Setback for Beijing-Canberra ties as activist writer gets death sentence

The decision to impose the death penalty on Australian citizen Yang Hengjun came as a severe blow to efforts by Canberra to repair the relationship with China.

Jonathan Pearlman

Jonathan Pearlman

The Straits Times


This comes as a Beijing court delivered a death sentence to Chinese-born Australian citizen Yang Hengjun, a pro-democracy activist and writer, on Feb 5. PHOTO: X/THE STRAITS TIMES

February 7, 2024

SYDNEY – Until this week, it seemed that the election of Australian Prime Minister Anthony Albanese in May 2022 had not only ended the frosty ties between Canberra and Beijing but also set the two countries on a giddy path towards reconciliation.

High-level meetings had resumed, China dropped most of its economic sanctions on Australian exports and Mr Albanese visited Beijing in November 2023 – the first trip by an Australian leader in seven years.

But these steps towards improving relations came to a shuddering halt on Feb 5, as a Beijing court delivered a death sentence to Australian citizen Yang Hengjun, a pro-democracy activist and writer who was born in China.

The court suspended the verdict for two years so long as Yang, 58, a former state security agent of China who was found guilty of “espionage”, does not commit any offences.

The sentence came as a shock to Australia, which had been buoyed by the release in October 2023 of Australian journalist Cheng Lei, who was freed after three years in prison, apparently for breaking an embargo by a few minutes.

The previous release in September 2021 of two Canadians accused of espionage, Mr Michael Spavor and Mr Michael Kovrig, had also raised hopes that China might release Yang. The Canadian pair were freed after a bid to extradite Huawei executive Meng Wanzhou from Canada was dropped.

But the decision to impose the death penalty on Yang – a father-of-two allegedly convicted over an offence that occurred 28 years ago – came as a severe blow to efforts by Canberra to repair – or “stabilise”, as Mr Albanese warily describes it – the relationship with China.

Mr Albanese and his foreign minister, Ms Penny Wong, have strenuously insisted that their approach to China is to “cooperate where we can and disagree where we must”, but they clearly hoped that there would be more cooperation than disagreement. Yang’s sentence came as a crushing end to these hopes.

Responding to the sentence on Feb 6, Mr Albanese did not attempt to conceal his fury.

“We have conveyed, firstly, to China our dismay, our despair, our frustration, but to put it really simply, our outrage at this verdict,” he told reporters.

“This is a very harsh sentence on Dr Yang, who is a man who’s not in good health. And we will continue to make the strongest representations.”

The fallout in the relationship has already become apparent.

On Feb 5, Australia’s Department of Foreign Affairs and Trade summoned China’s Ambassador to Australia, Mr Xiao Qian, for an explanation of the verdict. The meeting, with the department’s secretary Jan Adams, lasted about 20 minutes.

The next day, Mr Albanese would not say whether he will now withdraw an invitation to Chinese Premier Li Qiang to visit Australia following the sentence.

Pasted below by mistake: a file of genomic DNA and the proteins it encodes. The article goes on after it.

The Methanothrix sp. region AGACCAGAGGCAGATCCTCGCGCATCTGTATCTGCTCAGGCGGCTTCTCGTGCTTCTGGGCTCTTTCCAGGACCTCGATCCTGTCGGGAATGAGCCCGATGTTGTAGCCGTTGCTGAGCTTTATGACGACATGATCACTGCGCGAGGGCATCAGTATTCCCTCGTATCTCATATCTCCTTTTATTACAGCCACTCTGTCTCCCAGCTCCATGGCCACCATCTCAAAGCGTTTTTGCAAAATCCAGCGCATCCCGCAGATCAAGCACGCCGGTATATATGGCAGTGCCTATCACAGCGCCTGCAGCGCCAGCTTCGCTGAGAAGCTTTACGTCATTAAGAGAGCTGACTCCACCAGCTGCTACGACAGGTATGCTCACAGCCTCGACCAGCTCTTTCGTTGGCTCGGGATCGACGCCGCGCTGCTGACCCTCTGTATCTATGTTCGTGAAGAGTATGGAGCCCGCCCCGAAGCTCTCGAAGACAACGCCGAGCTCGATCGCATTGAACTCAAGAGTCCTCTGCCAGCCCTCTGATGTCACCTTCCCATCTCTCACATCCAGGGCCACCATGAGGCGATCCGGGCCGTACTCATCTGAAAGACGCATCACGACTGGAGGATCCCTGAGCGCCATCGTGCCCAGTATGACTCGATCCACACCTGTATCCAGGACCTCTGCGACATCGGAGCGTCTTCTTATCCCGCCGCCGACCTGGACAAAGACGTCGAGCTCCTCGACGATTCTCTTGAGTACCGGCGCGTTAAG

“We’ll respond directly and clearly and unequivocally to China,” he said. “What we won’t do is conduct diplomatic negotiations through the media. That’s not what we do.”

The decision to imprison Yang in 2019 was seen in Australia as part of China’s attempts to punish it as tensions between the countries increased.

Beijing was angry at several actions by Australia, including its decision to block Chinese telecommunications giant Huawei from its 5G roll-out and its legislation to curb foreign interference, which was seen as targeting China.

Australia stood by its policies, but, following the election of Mr Albanese, began to soften its rhetoric and signal a readiness for a restoration of ties.

Yet the sentencing of Yang is likely to raise Canberra’s suspicions and leave the Albanese government much less optimistic about the trajectory of the relationship.

Dr Feng Chongyi, an associate professor of China studies at the University of Technology, Sydney, who supervised Yang’s doctorate, told The Sydney Morning Herald that Beijing wants Canberra to “submit” to it, including trying to separate Australia from the United States, its main ally.

“They (the Communist Party of China) can want stabilisation and they want Australia to submit, and they want both at the same time,” he said on Feb 6.

“Xi Jinping’s catchphrase is ‘I want this and, in the meantime, I want this as well’… They want everything,” he added, referring to the Chinese President.

An analyst at the Lowy Institute, Mr Richard McGregor, noted that Yang’s case reflects the growing assertiveness of China’s Ministry of State Security, which may have wanted to send a warning to other pro-democracy activists.

Mr McGregor noted that Yang’s previous work at the ministry meant that he may have been subject to harsher treatment than prisoners such as Ms Cheng, whose detention was more overtly caught up in the deteriorating ties between Canberra and Beijing.

Reflecting on the course of Australia’s ties with China, Mr McGregor told ABC News on Feb 6: “Over the past year and a half, the Albanese government has built a floor over the relationship.”

But he added: “It’s pretty clear now that there is also a ceiling – and a pretty low one at that.”

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